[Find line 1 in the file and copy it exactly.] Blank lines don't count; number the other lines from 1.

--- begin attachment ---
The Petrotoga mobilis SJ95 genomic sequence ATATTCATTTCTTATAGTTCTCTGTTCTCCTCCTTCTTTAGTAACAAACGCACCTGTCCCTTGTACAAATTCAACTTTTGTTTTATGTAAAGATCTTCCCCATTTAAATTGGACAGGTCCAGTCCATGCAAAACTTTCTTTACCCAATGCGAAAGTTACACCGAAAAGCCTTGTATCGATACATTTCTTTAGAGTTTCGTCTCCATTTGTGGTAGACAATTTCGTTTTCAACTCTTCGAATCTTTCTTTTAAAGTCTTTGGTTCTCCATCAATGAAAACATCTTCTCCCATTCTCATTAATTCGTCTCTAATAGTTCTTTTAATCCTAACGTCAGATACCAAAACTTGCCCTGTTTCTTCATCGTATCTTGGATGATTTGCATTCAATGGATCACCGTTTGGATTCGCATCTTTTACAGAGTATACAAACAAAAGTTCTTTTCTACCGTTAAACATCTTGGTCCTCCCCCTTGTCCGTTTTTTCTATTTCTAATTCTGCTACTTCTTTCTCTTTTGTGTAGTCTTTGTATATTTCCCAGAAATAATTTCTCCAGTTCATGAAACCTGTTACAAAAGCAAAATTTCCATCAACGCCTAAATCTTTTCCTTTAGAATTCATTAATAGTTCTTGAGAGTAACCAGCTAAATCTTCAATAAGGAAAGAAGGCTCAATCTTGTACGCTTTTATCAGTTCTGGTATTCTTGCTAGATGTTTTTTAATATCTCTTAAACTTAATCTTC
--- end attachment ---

The Petrotoga mobilis SJ95 genomic sequence ATATTCATTTCTTATAGTTCTCTGTTCTCCTCCTTCTTTAGTAACAAACGCACCTGTCCCTTGTACAAATTCAACTTTTGTTTTATGTAAAGATCTTCCCCATTTAAATTGGACAGGTCCAGTCCATGCAAAACTTTCTTTACCCAATGCGAAAGTTACACCGAAAAGCCTTGTATCGATACATTTCTTTAGAGTTTCGTCTCCATTTGTGGTAGACAATTTCGTTTTCAACTCTTCGAATCTTTCTTTTAAAGTCTTTGGTTCTCCATCAATGAAAACATCTTCTCCCATTCTCATTAATTCGTCTCTAATAGTTCTTTTAATCCTAACGTCAGATACCAAAACTTGCCCTGTTTCTTCATCGTATCTTGGATGATTTGCATTCAATGGATCACCGTTTGGATTCGCATCTTTTACAGAGTATACAAACAAAAGTTCTTTTCTACCGTTAAACATCTTGGTCCTCCCCCTTGTCCGTTTTTTCTATTTCTAATTCTGCTACTTCTTTCTCTTTTGTGTAGTCTTTGTATATTTCCCAGAAATAATTTCTCCAGTTCATGAAACCTGTTACAAAAGCAAAATTTCCATCAACGCCTAAATCTTTTCCTTTAGAATTCATTAATAGTTCTTGAGAGTAACCAGCTAAATCTTCAATAAGGAAAGAAGGCTCAATCTTGTACGCTTTTATCAGTTCTGGTATTCTTGCTAGATGTTTTTTAATATCTCTTAAACTTAATCTTC